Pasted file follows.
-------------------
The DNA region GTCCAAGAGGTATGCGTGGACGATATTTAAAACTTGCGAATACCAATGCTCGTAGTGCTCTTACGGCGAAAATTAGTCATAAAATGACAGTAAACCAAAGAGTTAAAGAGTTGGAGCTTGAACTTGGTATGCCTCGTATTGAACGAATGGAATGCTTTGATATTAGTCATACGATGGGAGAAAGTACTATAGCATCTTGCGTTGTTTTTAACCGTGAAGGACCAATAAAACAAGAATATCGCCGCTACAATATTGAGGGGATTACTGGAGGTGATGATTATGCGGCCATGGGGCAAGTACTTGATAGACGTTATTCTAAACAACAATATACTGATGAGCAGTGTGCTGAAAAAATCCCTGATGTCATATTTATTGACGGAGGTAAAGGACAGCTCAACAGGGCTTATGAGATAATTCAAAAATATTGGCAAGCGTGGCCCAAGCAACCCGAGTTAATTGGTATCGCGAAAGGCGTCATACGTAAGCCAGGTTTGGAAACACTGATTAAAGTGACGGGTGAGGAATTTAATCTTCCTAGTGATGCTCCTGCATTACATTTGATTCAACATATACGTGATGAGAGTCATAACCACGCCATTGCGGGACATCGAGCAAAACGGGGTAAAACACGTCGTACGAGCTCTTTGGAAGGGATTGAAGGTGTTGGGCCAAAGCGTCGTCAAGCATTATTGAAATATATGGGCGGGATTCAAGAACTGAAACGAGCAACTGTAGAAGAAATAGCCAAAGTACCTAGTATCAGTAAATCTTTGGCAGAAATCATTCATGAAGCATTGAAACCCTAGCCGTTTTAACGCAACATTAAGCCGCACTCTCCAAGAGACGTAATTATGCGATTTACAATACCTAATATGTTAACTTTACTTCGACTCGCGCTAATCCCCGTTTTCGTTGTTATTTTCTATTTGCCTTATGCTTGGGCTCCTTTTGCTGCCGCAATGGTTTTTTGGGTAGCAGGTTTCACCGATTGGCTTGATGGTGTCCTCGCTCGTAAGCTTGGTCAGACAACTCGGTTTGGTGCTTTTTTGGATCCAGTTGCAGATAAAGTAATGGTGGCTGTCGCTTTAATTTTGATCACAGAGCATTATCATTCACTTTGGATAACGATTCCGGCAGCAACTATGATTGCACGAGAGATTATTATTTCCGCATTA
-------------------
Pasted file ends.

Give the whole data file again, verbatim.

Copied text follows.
The DNA region GTCCAAGAGGTATGCGTGGACGATATTTAAAACTTGCGAATACCAATGCTCGTAGTGCTCTTACGGCGAAAATTAGTCATAAAATGACAGTAAACCAAAGAGTTAAAGAGTTGGAGCTTGAACTTGGTATGCCTCGTATTGAACGAATGGAATGCTTTGATATTAGTCATACGATGGGAGAAAGTACTATAGCATCTTGCGTTGTTTTTAACCGTGAAGGACCAATAAAACAAGAATATCGCCGCTACAATATTGAGGGGATTACTGGAGGTGATGATTATGCGGCCATGGGGCAAGTACTTGATAGACGTTATTCTAAACAACAATATACTGATGAGCAGTGTGCTGAAAAAATCCCTGATGTCATATTTATTGACGGAGGTAAAGGACAGCTCAACAGGGCTTATGAGATAATTCAAAAATATTGGCAAGCGTGGCCCAAGCAACCCGAGTTAATTGGTATCGCGAAAGGCGTCATACGTAAGCCAGGTTTGGAAACACTGATTAAAGTGACGGGTGAGGAATTTAATCTTCCTAGTGATGCTCCTGCATTACATTTGATTCAACATATACGTGATGAGAGTCATAACCACGCCATTGCGGGACATCGAGCAAAACGGGGTAAAACACGTCGTACGAGCTCTTTGGAAGGGATTGAAGGTGTTGGGCCAAAGCGTCGTCAAGCATTATTGAAATATATGGGCGGGATTCAAGAACTGAAACGAGCAACTGTAGAAGAAATAGCCAAAGTACCTAGTATCAGTAAATCTTTGGCAGAAATCATTCATGAAGCATTGAAACCCTAGCCGTTTTAACGCAACATTAAGCCGCACTCTCCAAGAGACGTAATTATGCGATTTACAATACCTAATATGTTAACTTTACTTCGACTCGCGCTAATCCCCGTTTTCGTTGTTATTTTCTATTTGCCTTATGCTTGGGCTCCTTTTGCTGCCGCAATGGTTTTTTGGGTAGCAGGTTTCACCGATTGGCTTGATGGTGTCCTCGCTCGTAAGCTTGGTCAGACAACTCGGTTTGGTGCTTTTTTGGATCCAGTTGCAGATAAAGTAATGGTGGCTGTCGCTTTAATTTTGATCACAGAGCATTATCATTCACTTTGGATAACGATTCCGGCAGCAACTATGATTGCACGAGAGATTATTATTTCCGCATTA